What Do We Expect from Deployments?

Before we dive into some of the deployment strategies, we might want to set some expectations that will guide us through our choices. But, before we do that, let’s try to define what a deployment is.

What is deployment?

Traditionally, a deployment is a process through which we install new applications into our servers or update those that are already running with new releases.

That was, more or less, what we were doing from the beginning of the history of our industry, and that is, in essence, what we’re doing today. But, as we’ve evolved, our requirements have been changing as well. Today, to say that all we expect is for our releases to run is an understatement. Today we want so much more, and we have technology that can help us fulfill those desires. So, what does much more mean today?

Requirements and features to expect from deployment

Depending on who you speak with, you will get a different list of desires. What follows is what I believe to be essential, and what I observed the companies I worked for emphasizing. Without further ado, the requirements, excluding the obvious that applications should be running inside the cluster, are as follows.


Applications should be fault-tolerant. If an instance of the application dies, it should be brought back up. If the node where an application is running dies, the application should be moved to a healthy node. Even if a whole data center goes down, the system should be able to move the applications that were running there into a healthy one. An alternative would be to recreate the failed nodes or data centers with precisely the same apps that were running there before the outage. However, that is too slow and, frankly speaking, we moved away from that concept the moment we adopted schedulers. That doesn’t mean that failed nodes and failed data centers should not recuperate, but rather that we should not wait for infrastructure to get back to normal. Instead, we should run failed applications, no matter the cause, on healthy nodes as long as there is enough available capacity.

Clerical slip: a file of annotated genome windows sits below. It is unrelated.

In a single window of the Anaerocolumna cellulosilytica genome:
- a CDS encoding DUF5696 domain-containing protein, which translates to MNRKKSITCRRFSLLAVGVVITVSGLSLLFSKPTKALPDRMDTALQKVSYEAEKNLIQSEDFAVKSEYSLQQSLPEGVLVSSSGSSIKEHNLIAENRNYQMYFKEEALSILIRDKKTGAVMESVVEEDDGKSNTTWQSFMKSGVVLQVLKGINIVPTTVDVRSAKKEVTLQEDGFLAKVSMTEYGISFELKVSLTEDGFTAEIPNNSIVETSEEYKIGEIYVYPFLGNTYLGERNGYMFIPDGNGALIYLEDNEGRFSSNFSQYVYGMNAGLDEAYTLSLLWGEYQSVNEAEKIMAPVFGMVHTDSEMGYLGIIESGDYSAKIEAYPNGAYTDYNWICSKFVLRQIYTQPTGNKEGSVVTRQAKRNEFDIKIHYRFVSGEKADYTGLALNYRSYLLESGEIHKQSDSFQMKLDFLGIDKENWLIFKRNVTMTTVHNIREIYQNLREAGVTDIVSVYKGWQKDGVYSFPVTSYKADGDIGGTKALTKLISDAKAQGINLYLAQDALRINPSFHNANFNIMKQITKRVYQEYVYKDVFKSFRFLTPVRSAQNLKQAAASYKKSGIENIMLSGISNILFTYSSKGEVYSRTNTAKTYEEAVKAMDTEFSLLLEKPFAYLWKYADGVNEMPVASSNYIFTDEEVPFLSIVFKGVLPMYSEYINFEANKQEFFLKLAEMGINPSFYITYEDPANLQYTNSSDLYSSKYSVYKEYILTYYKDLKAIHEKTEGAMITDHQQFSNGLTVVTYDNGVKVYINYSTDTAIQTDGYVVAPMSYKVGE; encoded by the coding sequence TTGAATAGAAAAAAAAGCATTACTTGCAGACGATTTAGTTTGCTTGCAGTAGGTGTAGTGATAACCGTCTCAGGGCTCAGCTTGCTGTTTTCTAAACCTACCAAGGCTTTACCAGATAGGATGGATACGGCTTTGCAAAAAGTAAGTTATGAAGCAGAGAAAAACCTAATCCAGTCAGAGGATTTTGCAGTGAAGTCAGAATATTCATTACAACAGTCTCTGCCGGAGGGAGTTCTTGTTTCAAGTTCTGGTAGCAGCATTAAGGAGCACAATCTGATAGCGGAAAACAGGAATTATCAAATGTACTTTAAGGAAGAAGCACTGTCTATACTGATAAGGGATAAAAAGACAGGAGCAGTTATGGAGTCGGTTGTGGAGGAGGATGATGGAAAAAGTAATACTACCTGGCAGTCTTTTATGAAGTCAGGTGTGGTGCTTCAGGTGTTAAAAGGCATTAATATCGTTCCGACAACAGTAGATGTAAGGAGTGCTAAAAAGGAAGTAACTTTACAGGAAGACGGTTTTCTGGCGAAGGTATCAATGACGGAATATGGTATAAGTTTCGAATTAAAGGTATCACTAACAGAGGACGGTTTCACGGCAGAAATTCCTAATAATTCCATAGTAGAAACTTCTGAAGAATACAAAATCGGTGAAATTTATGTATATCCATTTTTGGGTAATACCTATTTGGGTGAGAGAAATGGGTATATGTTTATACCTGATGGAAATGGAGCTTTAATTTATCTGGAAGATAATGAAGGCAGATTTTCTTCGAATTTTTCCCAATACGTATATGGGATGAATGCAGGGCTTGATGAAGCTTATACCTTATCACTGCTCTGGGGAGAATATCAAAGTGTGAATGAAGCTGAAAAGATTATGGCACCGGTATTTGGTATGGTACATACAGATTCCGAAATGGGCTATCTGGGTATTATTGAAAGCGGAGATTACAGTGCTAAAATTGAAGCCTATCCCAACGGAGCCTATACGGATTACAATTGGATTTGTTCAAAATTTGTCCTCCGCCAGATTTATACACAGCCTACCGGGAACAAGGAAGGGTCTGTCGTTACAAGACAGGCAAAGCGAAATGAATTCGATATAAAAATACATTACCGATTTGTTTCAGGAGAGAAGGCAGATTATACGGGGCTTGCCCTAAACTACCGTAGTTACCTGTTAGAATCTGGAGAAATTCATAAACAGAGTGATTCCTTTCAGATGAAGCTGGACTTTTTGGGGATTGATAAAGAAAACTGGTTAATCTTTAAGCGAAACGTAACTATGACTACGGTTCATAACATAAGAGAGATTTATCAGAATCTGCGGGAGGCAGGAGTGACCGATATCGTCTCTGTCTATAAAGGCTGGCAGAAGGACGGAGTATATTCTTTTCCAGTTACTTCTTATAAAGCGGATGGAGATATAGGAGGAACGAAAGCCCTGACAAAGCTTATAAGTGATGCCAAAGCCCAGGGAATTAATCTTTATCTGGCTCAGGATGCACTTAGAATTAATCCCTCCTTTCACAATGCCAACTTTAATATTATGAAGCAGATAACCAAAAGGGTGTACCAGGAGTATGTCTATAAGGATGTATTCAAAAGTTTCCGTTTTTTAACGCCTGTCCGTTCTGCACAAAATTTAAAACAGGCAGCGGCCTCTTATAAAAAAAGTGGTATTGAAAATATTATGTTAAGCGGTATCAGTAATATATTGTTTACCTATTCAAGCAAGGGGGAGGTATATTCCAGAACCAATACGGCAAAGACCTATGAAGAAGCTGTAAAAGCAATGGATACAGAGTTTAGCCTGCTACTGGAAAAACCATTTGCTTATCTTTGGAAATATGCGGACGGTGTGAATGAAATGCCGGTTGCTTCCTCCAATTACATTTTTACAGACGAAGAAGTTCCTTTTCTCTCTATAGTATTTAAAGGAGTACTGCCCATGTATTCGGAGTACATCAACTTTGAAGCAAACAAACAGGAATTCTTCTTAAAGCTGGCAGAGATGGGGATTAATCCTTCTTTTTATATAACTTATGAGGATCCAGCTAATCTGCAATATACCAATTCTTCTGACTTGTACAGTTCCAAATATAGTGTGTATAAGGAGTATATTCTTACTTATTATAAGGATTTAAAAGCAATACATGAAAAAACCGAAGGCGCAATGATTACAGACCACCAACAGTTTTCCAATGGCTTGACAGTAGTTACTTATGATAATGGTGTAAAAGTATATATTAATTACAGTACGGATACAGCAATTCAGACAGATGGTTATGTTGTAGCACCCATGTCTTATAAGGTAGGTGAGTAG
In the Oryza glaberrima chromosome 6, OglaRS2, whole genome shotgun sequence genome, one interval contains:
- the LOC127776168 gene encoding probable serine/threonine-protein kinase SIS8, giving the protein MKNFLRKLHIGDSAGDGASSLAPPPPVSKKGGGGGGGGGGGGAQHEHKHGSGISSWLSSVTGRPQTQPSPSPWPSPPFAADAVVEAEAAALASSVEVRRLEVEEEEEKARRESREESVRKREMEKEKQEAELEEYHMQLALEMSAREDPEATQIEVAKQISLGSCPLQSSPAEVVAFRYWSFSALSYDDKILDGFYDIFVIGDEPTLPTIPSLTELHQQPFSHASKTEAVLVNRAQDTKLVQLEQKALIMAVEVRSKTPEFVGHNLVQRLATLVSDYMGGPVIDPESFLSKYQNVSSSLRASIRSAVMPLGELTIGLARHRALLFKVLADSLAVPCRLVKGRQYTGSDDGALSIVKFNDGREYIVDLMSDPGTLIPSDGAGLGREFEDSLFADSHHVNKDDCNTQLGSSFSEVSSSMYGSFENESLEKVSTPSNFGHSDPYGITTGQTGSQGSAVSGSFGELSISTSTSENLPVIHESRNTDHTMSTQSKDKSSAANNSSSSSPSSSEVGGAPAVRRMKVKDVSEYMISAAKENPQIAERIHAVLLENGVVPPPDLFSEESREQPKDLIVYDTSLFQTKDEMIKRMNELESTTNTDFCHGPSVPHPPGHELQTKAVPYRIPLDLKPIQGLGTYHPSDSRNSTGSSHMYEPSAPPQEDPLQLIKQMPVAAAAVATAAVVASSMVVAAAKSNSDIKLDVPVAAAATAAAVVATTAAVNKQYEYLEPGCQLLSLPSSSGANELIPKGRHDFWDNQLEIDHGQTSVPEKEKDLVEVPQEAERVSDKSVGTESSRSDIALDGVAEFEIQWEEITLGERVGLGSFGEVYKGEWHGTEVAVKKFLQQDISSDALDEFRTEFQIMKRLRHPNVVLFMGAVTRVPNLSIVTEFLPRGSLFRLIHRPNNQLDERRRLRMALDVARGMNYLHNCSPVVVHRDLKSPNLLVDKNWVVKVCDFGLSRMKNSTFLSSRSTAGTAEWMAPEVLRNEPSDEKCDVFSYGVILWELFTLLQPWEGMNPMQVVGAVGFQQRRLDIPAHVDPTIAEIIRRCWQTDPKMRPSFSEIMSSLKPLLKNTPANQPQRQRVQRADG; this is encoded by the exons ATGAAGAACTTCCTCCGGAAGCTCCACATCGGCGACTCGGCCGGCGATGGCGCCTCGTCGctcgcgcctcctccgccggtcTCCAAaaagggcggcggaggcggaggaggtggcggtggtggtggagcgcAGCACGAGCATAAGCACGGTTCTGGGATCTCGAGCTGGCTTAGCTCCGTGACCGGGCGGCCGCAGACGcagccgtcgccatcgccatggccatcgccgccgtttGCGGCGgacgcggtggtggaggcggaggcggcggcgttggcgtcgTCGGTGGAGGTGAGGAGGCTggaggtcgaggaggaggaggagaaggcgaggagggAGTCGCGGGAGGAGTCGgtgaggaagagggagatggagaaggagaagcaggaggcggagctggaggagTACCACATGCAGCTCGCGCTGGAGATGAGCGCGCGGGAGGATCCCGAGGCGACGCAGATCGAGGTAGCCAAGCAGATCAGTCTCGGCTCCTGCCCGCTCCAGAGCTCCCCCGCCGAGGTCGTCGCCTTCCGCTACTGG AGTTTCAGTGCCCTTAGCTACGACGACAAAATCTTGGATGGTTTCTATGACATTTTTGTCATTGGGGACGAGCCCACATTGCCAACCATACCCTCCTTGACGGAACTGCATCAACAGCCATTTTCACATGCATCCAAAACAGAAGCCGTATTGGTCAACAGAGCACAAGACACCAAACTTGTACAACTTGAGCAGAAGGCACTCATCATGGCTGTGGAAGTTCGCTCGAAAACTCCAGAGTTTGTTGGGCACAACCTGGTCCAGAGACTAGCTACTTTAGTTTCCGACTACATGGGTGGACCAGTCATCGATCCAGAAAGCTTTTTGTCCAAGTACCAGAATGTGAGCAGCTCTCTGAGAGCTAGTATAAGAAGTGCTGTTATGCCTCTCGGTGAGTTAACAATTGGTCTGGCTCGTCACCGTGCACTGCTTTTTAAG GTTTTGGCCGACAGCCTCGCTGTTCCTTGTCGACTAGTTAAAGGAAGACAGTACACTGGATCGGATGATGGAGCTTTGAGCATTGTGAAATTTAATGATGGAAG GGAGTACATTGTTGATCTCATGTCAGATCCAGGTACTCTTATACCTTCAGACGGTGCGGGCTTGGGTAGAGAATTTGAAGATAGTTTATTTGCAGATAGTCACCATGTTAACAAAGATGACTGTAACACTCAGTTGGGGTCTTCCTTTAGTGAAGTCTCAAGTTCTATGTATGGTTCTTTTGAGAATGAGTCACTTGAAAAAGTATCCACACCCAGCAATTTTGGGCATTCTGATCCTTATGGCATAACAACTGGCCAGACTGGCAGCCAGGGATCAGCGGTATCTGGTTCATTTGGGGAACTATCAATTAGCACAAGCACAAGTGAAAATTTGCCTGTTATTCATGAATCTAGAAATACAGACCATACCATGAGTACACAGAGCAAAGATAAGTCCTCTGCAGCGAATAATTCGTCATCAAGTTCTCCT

Fault tolerance might be the most crucial requirement of all. If our application is not running, our users cannot use it. That results in dissatisfaction, loss of profit, churn, and quite a few other adverse outcomes. Still, we will not use fault tolerance as a criterion because Kubernetes makes nearly everything fault-tolerant. As long as it has enough available capacity, our applications will run. So, even though that’s an essential requirement, it’s off the table because we are fulfilling it no matter the deployment strategy we choose. That is not to say that there is no chance for an application not to recuperate from a failure, but instead that Kubernetes provides a reasonable guarantee of fault tolerance. If things do go terribly wrong, we are likely going to have to do some manual actions no matter which deployment strategy we choose.

Long story short, fault-tolerance is a given with Kubernetes, and there’s no need to think about it in terms of deployment strategies.

The next in line is high availability, and that’s a trickier one.

High availability